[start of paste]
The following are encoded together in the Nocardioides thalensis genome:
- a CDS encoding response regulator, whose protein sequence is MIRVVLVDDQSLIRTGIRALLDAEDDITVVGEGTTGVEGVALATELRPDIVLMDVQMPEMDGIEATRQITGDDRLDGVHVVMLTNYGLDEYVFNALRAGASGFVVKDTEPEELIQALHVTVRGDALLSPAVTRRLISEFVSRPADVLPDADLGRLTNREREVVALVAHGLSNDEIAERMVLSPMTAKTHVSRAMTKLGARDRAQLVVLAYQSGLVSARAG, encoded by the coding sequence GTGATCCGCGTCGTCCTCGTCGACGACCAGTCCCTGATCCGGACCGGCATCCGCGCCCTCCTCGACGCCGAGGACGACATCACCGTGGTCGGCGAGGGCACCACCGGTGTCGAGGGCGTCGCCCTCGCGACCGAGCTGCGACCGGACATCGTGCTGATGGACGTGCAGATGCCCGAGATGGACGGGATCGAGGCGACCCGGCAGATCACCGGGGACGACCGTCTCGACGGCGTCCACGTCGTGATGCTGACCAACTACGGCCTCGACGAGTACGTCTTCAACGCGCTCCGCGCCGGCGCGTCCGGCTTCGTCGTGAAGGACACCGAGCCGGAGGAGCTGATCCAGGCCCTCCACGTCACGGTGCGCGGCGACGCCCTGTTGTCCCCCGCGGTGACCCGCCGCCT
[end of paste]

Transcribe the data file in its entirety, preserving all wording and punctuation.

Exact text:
The following are encoded together in the Nocardioides thalensis genome:
- a CDS encoding response regulator, whose protein sequence is MIRVVLVDDQSLIRTGIRALLDAEDDITVVGEGTTGVEGVALATELRPDIVLMDVQMPEMDGIEATRQITGDDRLDGVHVVMLTNYGLDEYVFNALRAGASGFVVKDTEPEELIQALHVTVRGDALLSPAVTRRLISEFVSRPADVLPDADLGRLTNREREVVALVAHGLSNDEIAERMVLSPMTAKTHVSRAMTKLGARDRAQLVVLAYQSGLVSARAG, encoded by the coding sequence GTGATCCGCGTCGTCCTCGTCGACGACCAGTCCCTGATCCGGACCGGCATCCGCGCCCTCCTCGACGCCGAGGACGACATCACCGTGGTCGGCGAGGGCACCACCGGTGTCGAGGGCGTCGCCCTCGCGACCGAGCTGCGACCGGACATCGTGCTGATGGACGTGCAGATGCCCGAGATGGACGGGATCGAGGCGACCCGGCAGATCACCGGGGACGACCGTCTCGACGGCGTCCACGTCGTGATGCTGACCAACTACGGCCTCGACGAGTACGTCTTCAACGCGCTCCGCGCCGGCGCGTCCGGCTTCGTCGTGAAGGACACCGAGCCGGAGGAGCTGATCCAGGCCCTCCACGTCACGGTGCGCGGCGACGCCCTGTTGTCCCCCGCGGTGACCCGCCGCCT